Embracing a Culture of Continuous Learning in Government

Learning leads to growth.

We never stop learning, on a personal level, and that should be transferred over to the professional world. Yet, prioritizing continuous learning can sometimes be a difficult task in government. Here’s what you need to know to implement continuous learning to breed innovation leadership, at all levels.

Build A Learning Mindset

It all starts with the right mindset. In any organization, there’s an issue of “we’ve always done it this way,” and governments have an added incentive to stick to the same procedures by legal and transparency requirements. So change — even minor change — can be disruptive. Approach it as a learning opportunity, a chance to build new skills and try new techniques, and encourage others to do the same. Mindset is often key to dealing with challenges.

Set Reasonable Standards

One of the core struggles of a learning mindset is the fear that you just won’t get it, no matter how you try to approach it. As a society, we attach a lot of shame to “failing,” regardless of our personal circumstances and resources. Setting reasonable, modest goals and standards for reaching those goals will remove that shame while making it easy to fit learning and developing knowledge into the workday. It’ll also give everyone a flexible, sensible path to develop skills, which will be useful for those who’ve been away from the classroom or have little experience with self-guided learning.

Provide Resources

In order to learn, people need tools; books, video classes, projects to work on, and the like. Fortunately, it’s never been easier, or cheaper, to find these resources. Investing in online classes, or vetting free resources such, as Khan Academy or YouTube videos from reliable sources, will provide handy resources. They can even enable collaborative learning, where someone a class or two ahead can pitch in and help a coworker.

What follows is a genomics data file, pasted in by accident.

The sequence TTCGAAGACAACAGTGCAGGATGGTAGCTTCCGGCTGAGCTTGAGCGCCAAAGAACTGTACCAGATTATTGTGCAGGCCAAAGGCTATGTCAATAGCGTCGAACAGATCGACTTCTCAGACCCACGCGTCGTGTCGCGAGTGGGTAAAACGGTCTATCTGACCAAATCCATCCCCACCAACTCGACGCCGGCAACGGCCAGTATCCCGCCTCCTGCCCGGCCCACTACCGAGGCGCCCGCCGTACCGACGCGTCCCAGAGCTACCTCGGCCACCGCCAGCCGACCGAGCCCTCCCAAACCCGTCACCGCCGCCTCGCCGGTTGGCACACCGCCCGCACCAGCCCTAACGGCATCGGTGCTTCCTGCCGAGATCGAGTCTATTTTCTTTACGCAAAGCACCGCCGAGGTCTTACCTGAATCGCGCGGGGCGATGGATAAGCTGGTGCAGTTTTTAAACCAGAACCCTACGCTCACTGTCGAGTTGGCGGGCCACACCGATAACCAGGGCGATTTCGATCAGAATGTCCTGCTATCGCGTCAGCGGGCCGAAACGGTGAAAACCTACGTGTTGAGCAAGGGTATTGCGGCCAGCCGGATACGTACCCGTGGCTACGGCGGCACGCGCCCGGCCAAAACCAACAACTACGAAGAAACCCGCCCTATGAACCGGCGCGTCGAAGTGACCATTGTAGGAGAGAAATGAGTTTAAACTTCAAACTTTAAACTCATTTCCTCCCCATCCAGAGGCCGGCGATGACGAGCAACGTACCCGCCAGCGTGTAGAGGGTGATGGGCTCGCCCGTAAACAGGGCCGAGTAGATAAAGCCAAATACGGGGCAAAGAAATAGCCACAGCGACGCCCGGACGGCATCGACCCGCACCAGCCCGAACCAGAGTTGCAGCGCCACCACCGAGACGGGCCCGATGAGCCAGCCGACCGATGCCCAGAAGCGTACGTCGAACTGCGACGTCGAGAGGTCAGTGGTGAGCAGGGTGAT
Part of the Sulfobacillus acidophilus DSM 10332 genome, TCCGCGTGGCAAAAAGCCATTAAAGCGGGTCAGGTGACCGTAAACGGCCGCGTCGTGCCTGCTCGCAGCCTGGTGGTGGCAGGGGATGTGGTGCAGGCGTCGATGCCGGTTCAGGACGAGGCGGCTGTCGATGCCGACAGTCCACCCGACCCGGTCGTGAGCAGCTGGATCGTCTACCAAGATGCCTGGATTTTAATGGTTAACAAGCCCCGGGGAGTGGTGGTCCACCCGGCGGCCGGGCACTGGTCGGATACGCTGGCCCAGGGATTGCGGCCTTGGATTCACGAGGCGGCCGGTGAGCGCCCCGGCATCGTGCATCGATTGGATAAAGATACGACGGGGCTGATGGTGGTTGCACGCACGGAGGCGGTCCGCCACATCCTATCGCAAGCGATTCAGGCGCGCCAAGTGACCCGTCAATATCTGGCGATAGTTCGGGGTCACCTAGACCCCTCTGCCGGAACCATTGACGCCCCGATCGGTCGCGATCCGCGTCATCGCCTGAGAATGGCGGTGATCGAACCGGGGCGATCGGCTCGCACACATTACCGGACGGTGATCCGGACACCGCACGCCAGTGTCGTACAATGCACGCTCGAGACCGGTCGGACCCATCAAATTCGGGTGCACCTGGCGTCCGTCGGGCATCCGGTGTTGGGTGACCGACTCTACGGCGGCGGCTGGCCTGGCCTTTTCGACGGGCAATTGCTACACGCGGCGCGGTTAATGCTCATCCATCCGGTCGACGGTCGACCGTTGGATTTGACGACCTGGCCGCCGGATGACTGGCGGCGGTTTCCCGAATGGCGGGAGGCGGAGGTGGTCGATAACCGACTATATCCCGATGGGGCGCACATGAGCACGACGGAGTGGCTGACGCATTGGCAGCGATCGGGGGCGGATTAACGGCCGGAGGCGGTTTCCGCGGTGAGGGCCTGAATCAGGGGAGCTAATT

Never stop learning.

Find Mentors

Not everything can be mastered with some reading and a few online courses, unfortunately. Even getting a solid proficiency in a new piece of software, a skill, or a technique doesn’t mean you’ve developed the intimate knowledge required. Therefore, you should find mentors within your organization, who can show you the tricks and techniques, and guide you through common frustrations and errors everyone makes.

Forget “Failure”

Everyone involved should understand that “failure” as a concept needs to be left aside. The simple truth is that there’s no 100% efficient system, and that’s as true of abstract systems like innovation and learning as it is about machines. What’s key is that something is learned from the process.

For example, Pfizer, the pharmaceutical giant, makes “failure parties” part of their drug development process. Instead of just dumping all the work they’ve done into a folder and forgetting about it, they sit down and look objectively at the data they collected and their hypothesis. What went right? What challenges emerged as the project moved forward? What can be applied to future projects? How can it be documented so future projects can more easily overcome the same challenges?

Learning is key to innovation, and government thrives on innovation. To learn more, contact us!

This article was originally published on the IdeaScale blog here.



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IdeaScale is the leading innovation management software platform for the enterprise, government, and education. Gather ideas, implement them. www.ideascale.com